Want to Be Happy? Be Grateful: TED Talk by David Steindl-Rast

I first posted this wonderful TED Talk by David Steindl-Rast a few years ago. Given the current climate in our country, I thought it would be a good time for a “return engagement.”

A monk and interfaith scholar, Brother David believes that the one thing all humans have in common is the desire to be happy. Given my experience working with folks in all walks of life, I wholeheartedly agree.

In this TED Talk, a case is made for the need to be grateful, in order to be happy, rather than the other way around. What each of us imagines will make us happy might be different, but the desire for the feeling is universal.

How often have you heard someone say, “If only that would happen, I know that I would be happy?” Perhaps as Brother David “strongly suggests,” happiness is born from “the gentle power of gratefulness.” Slow down, look around you.

The assumption is that when we are happy, we are grateful. However, isn’t it possible that those who practice gratitude are the ones who are truly happy?

We all know people who seem to “have everything,” but they often profess to be unhappy and are constantly searching for something more. And, there are people who experience significant misfortune yet they somehow radiate happiness. Perhaps it’s because they feel gratitude for the opportunity to discover unrealized strength and learn important lessons from unexpected situations.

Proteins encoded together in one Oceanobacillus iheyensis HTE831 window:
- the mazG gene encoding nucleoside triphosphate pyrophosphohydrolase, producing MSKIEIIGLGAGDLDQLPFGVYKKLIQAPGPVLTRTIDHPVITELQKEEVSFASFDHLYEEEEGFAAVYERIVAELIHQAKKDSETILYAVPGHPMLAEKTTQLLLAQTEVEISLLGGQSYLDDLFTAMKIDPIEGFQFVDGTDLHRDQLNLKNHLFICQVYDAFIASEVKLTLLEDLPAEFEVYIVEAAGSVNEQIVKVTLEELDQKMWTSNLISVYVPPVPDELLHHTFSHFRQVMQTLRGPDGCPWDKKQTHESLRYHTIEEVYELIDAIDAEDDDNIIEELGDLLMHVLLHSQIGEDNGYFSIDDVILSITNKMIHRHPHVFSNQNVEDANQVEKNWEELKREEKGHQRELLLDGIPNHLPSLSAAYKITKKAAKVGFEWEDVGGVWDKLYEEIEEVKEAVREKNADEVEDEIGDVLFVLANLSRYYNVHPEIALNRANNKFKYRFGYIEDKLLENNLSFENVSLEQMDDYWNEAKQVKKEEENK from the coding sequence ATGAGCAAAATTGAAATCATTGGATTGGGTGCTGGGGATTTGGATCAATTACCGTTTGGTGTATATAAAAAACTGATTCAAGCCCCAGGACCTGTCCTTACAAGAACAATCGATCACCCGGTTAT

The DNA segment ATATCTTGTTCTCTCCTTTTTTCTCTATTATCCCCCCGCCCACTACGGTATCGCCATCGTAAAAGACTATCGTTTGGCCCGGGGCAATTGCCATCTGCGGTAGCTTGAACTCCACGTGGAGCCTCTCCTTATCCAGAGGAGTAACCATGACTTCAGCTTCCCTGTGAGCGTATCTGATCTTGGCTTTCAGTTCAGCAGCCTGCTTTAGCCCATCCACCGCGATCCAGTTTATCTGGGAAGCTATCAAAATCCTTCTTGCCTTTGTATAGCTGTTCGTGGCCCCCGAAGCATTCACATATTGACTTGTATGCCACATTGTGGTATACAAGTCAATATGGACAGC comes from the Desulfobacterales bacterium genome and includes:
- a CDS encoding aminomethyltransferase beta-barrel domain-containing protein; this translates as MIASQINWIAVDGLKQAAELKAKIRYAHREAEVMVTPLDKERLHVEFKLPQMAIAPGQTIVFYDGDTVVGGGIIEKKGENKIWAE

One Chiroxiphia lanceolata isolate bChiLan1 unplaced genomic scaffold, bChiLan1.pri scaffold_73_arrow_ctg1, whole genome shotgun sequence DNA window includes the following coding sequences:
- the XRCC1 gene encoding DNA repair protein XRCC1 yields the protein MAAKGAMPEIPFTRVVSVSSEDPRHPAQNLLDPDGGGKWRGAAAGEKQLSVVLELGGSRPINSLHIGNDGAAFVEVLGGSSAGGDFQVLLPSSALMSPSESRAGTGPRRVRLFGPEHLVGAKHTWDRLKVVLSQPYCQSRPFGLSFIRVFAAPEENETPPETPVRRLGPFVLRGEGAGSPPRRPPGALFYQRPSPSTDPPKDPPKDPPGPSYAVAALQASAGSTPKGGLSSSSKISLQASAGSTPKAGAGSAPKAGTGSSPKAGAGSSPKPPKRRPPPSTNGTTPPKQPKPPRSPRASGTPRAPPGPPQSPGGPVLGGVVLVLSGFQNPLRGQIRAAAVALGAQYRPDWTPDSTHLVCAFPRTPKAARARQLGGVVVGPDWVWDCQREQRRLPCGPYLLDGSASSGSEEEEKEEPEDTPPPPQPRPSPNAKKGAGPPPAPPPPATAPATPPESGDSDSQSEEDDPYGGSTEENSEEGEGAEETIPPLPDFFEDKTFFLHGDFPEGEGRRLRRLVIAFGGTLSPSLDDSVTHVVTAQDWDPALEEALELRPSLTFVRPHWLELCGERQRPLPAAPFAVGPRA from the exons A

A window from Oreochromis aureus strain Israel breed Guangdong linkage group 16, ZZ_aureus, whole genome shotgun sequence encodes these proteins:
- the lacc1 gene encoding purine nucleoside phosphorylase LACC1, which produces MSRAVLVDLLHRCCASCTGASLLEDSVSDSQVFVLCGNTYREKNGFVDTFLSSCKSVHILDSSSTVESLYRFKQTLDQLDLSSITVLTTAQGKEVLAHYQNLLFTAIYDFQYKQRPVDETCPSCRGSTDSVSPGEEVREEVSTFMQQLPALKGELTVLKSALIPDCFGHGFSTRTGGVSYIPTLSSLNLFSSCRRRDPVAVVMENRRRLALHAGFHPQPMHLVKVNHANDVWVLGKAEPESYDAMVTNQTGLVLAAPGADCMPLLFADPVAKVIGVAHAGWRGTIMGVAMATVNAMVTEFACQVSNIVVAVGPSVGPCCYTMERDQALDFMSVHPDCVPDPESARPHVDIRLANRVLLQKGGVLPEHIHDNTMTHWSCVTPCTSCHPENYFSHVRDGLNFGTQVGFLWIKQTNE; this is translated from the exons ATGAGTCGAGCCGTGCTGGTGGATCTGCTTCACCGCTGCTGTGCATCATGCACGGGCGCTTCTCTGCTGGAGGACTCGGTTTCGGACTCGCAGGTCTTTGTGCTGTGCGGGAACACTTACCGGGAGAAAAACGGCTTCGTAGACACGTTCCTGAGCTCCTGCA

Gratitude can stem from being mindful of and seeing the value of something or some experience — especially when it is not acquired or earned. When we take the time to notice and acknowledge the inherent value in something (even a beautiful sunset), happiness and appreciation can result from our gratitude.

Taking it a little further, by becoming aware that each contains an opportunity to do or experience something, it becomes a gift within a gift.

“We cannot be grateful for everything,” says Brother David. “Certainly not for war or for oppression or for exploitation.” On a personal level, we cannot be grateful for the loss of a friend. However, However, even when confronted with something that is difficult, we can rise to the occasion and learn from the situation and our experience. We are then grateful for the opportunity to enhance our understanding and self-learn from the situation and our experience.

Although the explanation of grateful living seems a bit confusing at certain points, listening to the talk and reading the text is well worth the effort. It takes commitment to pursue a path of grateful living. I recommend it and wholeheartedly believe in its ability to enhance the quality of our lives.

Take a moment to check it out. I think you will feel grateful that you did — and happiness may be close at hand!